A diabetes drug currently undergoing development could be repurposed to help end transplant rejection, without the side-effects of current immunosuppressive drugs, according to new research by Queen Mary University of London.
A type-I collagen derivative with unique properties enables photolithographic bioprinting of 3-D scaffolds.
Slight changes to the system for allocating deceased-donor kidneys could result in higher rates of organ procurement and lead to more kidney transplants across the country, according to new research co-authored by an Indiana University Kelley School of Business professor.
New research from the University of Maryland School of Medicine suggests that the system for choosing transplant recipients in chronic obstructive pulmonary disease (COPD) may underestimate how long a person might survive without a lung transplant and therefore, may mislead clinicians.
New research provides preclinical proof-of-concept for the ability of PRO 140, a humanized anti-CCR5 monoclonal antibody under development by CytoDyn Inc., to effectively block the development of graft-versus-host disease, a potentially lethal complication of bone marrow stem cell transplantation. CytoDyn is currently enrolling patients in a Phase 2 clinical trial with PRO 140 for the prevention of GvHD in leukemia patients undergoing BMSC transplantation.
Based on their analysis, the researchers suggest that changing how so-called lower quality kidneys are allocated geographically could result in anywhere from 58 additional to 174 additional kidney transplants per year to help more patients get off dialysis treatments and live more normal lives.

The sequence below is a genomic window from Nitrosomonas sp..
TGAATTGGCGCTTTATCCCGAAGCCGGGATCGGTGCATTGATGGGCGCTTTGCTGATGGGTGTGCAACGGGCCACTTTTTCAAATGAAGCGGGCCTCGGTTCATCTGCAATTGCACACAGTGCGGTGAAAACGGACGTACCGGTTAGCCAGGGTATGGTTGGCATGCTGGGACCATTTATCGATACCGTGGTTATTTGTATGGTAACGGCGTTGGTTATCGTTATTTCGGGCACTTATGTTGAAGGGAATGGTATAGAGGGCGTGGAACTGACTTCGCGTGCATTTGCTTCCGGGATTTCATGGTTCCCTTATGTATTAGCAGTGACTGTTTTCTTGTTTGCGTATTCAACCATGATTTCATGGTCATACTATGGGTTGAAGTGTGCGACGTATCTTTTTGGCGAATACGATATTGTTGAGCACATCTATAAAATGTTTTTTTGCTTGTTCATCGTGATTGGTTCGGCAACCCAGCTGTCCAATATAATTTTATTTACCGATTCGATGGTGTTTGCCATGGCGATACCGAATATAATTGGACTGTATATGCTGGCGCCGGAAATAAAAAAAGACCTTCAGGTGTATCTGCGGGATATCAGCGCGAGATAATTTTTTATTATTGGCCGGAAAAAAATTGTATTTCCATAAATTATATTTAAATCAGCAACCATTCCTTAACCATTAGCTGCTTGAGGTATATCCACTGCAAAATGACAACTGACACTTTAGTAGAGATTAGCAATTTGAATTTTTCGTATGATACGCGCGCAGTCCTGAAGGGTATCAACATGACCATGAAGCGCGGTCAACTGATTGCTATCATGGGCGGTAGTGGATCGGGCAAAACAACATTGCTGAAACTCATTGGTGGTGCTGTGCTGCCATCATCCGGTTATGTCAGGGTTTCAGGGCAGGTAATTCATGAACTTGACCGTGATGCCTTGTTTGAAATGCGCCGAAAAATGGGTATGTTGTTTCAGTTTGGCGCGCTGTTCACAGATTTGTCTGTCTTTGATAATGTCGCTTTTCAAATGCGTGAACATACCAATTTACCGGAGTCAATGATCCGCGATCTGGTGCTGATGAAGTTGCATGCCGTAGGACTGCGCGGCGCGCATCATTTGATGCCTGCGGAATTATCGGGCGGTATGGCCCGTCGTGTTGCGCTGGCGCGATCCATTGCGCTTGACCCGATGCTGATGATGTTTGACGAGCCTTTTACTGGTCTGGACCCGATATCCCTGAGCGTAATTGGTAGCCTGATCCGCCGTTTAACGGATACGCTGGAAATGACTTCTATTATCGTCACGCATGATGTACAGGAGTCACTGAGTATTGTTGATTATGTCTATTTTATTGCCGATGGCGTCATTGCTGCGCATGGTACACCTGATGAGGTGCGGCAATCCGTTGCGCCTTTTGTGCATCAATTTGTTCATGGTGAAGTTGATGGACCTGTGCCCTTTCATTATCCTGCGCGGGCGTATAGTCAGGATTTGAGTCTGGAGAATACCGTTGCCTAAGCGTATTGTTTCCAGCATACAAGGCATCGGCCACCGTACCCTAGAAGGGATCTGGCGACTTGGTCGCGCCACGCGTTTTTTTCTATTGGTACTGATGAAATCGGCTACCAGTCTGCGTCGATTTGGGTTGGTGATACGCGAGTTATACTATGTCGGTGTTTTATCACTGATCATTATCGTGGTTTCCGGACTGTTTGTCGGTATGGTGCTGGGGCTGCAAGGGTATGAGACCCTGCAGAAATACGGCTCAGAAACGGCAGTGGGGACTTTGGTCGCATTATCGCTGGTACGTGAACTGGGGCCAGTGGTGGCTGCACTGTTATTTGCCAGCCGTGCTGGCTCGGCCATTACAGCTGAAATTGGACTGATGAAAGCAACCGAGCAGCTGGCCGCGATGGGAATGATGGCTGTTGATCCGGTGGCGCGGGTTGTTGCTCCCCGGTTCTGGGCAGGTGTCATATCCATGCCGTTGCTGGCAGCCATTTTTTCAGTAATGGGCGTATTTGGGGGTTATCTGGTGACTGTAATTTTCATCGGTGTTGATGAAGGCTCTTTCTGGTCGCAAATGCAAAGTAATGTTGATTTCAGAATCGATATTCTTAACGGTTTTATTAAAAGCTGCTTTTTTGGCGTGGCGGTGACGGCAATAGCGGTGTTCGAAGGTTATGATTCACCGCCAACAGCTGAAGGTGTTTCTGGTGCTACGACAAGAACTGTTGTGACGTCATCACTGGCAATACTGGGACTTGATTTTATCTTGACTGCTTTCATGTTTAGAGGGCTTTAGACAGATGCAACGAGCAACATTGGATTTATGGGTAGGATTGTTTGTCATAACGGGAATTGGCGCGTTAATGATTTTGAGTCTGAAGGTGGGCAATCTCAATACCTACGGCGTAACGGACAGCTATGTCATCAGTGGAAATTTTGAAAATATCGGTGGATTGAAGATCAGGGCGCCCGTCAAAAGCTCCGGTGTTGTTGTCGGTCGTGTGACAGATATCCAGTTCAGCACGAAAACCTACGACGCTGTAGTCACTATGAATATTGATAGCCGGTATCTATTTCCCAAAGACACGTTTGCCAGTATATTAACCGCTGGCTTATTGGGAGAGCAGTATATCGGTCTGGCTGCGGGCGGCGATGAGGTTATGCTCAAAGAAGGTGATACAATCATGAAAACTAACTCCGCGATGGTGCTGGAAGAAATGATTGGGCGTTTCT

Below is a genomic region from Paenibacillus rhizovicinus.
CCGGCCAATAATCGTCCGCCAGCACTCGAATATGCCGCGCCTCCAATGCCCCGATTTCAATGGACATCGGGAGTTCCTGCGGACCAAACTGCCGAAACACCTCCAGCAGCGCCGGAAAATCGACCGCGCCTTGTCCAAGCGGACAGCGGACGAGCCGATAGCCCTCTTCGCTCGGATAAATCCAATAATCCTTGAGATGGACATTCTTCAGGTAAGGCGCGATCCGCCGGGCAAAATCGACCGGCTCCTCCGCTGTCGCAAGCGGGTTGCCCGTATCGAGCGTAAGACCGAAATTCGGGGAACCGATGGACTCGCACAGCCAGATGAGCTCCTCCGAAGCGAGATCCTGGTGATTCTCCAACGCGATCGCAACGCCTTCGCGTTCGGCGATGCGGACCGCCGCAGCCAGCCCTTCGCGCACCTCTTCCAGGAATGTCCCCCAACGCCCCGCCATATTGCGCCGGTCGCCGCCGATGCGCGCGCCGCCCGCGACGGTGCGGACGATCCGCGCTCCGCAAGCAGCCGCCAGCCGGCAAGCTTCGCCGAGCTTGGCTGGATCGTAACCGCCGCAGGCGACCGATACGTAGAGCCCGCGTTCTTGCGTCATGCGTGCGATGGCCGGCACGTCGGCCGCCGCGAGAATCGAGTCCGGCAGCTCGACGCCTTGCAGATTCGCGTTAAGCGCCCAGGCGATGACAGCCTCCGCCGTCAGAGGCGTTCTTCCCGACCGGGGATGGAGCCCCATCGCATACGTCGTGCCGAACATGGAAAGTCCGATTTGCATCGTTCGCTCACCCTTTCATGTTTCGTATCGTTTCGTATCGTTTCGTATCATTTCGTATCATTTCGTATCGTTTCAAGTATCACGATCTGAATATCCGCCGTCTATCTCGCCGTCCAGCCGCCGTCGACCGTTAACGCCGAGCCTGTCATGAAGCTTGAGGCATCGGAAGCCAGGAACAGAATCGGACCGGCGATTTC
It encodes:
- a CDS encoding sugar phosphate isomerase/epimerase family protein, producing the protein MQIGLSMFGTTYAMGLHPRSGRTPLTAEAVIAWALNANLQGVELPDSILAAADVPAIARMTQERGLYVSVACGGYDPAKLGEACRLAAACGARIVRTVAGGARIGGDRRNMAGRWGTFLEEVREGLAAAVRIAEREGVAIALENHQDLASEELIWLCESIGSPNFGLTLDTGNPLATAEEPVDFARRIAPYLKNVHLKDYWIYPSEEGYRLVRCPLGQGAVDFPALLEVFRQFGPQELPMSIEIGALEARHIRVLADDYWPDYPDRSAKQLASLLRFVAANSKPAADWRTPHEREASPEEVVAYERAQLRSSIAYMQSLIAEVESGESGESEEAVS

Results from a large, national clinical trial show that corneal donor tissue can be safely stored for 11 days without negatively impacting the success of transplantation surgery to restore vision in people with diseases of the cornea. The cornea is the eye's clear outer covering. Currently, donor corneas are generally not used for surgery in the United States if they have been preserved for longer than seven days.
Adoptive cell therapy for cancer involves harvesting T cells from a patient and expanding and sometimes modifying them in the laboratory before reinfusion. It has been challenging to create T cells that are both potent and durable. In a Cell Metabolism article, Medical University of South Carolina investigators report the potent anti-tumor properties of hybrid Th1/Th17 cells that combine the cancer-fighting properties of Th1 cells and the ability of Th17 cells to self-renew and regenerate.
A medical team at the Ruhr-Universität Bochum's burn unit and the Center for Regenerative Medicine at the University of Modena (Italy) were the first ever to successfully treat a child suffering from extensive skin damage using transplants derived from genetically modified stem cells. The boy is a so-called butterfly child: he suffers from epidermolysis bullosa, a genetic skin disease that had destroyed approximately 80 percent of his epidermis.
German scientists have developed a novel nuclear medicine test that can determine whether a kidney transplant patient has developed infection in the transplanted tissue. The study, which utilizes positron emission tomography/magnetic resonance imaging (PET/MRI), is presented in the November issue of The Journal of Nuclear Medicine.